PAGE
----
The government is headed by the governor who appoints the chief minister and his council of ministers. The governor is appointed for five years and acts as the constitutional head of the state. Even though the governor remains the ceremonial head of the state, the day-to-day running of the government is taken care of by the chief minister and his council of ministers in whom a great deal of legislative powers is vested..

The secretariat headed by the secretary to the governor assists the council of ministers. The council of ministers consists of cabinet ministers, ministers of state and deputy ministers. The chief minister is assisted by the chief secretary, who is the head of the administrative services.

As of August 2021, the Government of Karnataka consists of 30 ministers including Chief Minister.

Chief MinisterEdit

The Chief Minister of Karnataka is the chief executive of the Indian state of Karnataka. As per the Constitution of India, the governor is a state's de jure head, but de facto executive authority rests with the chief minister. Following elections to the Karnataka Legislative Assembly, the state's governor usually invites the party (or coalition) with a majority of seats to form the government. The governor appoints the chief minister, whose council of ministers are collectively responsible to the assembly. Given that he has the confidence of the assembly, the chief minister's term is for five years and is subject to no term limits.[5]


S.No Name Portrait Constituency Department Party
Chief Minister
1. Basavaraj Bommai
  • Finance.
  • Department Personnel and Administrative Reforms.
  • Cabinet Affairs.
  • Bengaluru Development.
  • Intelligence (from Home)
  • All other unallocated portfolios.
Cabinet Ministers
2. Govind Karjol Mudhol
  • Major and Medium Irrigation
3. K. S. Eshwarappa   Shimoga
  • Rural Development and Panchayat Raj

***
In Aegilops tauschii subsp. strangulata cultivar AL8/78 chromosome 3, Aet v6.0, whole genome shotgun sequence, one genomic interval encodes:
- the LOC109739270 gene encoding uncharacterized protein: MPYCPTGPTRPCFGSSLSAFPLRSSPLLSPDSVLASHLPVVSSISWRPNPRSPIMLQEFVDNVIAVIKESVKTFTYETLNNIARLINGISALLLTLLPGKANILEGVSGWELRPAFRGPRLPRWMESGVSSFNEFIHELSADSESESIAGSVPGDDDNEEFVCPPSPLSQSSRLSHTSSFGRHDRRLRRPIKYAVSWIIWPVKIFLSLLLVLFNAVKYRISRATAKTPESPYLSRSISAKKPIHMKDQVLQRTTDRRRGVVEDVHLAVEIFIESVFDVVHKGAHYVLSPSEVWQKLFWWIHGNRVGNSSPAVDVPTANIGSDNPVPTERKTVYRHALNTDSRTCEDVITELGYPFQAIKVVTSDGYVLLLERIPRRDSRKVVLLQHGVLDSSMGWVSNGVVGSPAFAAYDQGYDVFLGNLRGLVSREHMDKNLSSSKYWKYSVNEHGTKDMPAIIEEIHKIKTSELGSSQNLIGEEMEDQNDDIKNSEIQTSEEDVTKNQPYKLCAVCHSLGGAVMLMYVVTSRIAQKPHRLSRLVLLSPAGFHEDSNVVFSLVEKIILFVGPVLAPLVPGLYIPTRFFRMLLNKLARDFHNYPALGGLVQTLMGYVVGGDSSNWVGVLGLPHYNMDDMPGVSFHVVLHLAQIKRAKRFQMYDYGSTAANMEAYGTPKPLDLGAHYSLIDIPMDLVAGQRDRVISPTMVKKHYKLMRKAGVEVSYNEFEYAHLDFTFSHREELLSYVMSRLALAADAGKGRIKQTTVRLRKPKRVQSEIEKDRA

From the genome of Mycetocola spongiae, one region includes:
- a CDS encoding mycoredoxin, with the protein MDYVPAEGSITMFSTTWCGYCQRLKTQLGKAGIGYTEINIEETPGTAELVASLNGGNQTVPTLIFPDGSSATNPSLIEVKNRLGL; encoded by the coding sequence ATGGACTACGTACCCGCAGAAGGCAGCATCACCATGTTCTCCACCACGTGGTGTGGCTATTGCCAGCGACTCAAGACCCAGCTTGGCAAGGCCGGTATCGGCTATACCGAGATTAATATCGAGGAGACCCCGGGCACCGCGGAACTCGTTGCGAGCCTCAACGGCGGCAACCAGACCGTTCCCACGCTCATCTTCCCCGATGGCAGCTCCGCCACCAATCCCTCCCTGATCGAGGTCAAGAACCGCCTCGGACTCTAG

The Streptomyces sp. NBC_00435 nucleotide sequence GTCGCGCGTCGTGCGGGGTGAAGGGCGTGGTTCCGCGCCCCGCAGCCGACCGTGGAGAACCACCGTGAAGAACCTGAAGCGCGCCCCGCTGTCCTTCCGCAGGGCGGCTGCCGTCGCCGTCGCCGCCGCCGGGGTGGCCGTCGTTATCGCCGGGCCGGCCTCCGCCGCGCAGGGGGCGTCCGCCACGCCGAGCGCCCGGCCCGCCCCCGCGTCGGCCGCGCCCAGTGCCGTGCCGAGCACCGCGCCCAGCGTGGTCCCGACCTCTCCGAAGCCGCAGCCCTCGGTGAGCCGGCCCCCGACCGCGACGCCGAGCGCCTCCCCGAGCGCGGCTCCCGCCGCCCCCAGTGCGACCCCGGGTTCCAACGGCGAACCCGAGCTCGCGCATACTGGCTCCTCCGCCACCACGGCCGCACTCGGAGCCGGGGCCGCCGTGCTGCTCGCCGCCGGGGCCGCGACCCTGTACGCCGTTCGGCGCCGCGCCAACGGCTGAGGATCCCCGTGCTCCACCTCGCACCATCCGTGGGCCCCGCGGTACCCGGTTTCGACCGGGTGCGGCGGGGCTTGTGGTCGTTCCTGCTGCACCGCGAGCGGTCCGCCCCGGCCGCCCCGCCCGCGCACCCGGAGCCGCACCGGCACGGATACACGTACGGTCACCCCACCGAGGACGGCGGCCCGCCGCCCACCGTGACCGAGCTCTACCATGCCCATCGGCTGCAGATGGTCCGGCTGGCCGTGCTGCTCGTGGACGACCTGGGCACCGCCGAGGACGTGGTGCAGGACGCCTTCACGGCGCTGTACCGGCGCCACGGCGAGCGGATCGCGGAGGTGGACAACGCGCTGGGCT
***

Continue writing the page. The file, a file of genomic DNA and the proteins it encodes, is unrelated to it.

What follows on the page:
4. R. Ashoka   Padmanaba Nagar
  • Revenue (excluding Muzrai)
5. B. Sriramulu   Molakalmuru
  • Transport
  • Schedule Tribes Welfare
6. V. Somanna   Govindraj Nagar
  • Housing
  • Infrastructure development
7. Umesh Katti Hukkeri
  • Forest
  • Food, Civil Supplies and Consumer affairs
8. Angara S.   Sullia
  • Fisheries, Ports and Inland Transport
9. J. C. Madhu Swamy Chikkanayakanahalli
  • Law, Parliamentary affairs and Legislation
  • Minor Irrigation
10. Araga Jnanendra   Tirthahalli
  • Home Affairs. (excluding Intelligence Wing)
11. C. N. Ashwath Narayan   Malleshwaram
  • Higher education.
  • IT & BT.
  • Science & Technology.
  • Skill Development and Entrepreneurship
12. C. C. Patil Nargund
  • Public Works Department
13. Anand Singh Vijayanagara
  • Tourism
  • Ecology and Environment
14. Kota Srinivas Poojary MLC
  • Social Welfare
  • Backward Classes Welfare
15 Prabhu Chauhan Aurad
  • Animal Husbandry
16. Murugesh Nirani Bilgi
  • Large and Medium Scale Industries. (Excluding Sugar, Public Enterprises)
17. Arbail Shivaram Hebbar Yellapur
  • Labour
18. S. T. Somashekhar   Yeshvanthapura
  • Co-operation
19. B. C. Patil Hirekerur
  • Agriculture
20. Byrati Basavaraj K. R. Pura
  • Urban Development (including KUWSDB & KUIDFC, excluding Bengaluru development, BBMP, BDA, BWSSB, BMRDA, BMRCI and Directorate of Town Planning, Urban development department)
21. K. Sudhakar Chikballapur
  • Health and Family Welfare
  • Medical Education
22. K. Gopalaiah   Mahalakshmi Layout
  • Excise (from Finance)
23. Shashikala Jolle Nippani
  • Muzrai
  • Haj and Wakf
24. M. T. B. Nagaraj MLC
  • Small Scale Industries, Public Sector Industries
  • Municipal Administration
25. K.C. Narayana Gowda   Krishnarajpete
  • Youth Empowerment and Sports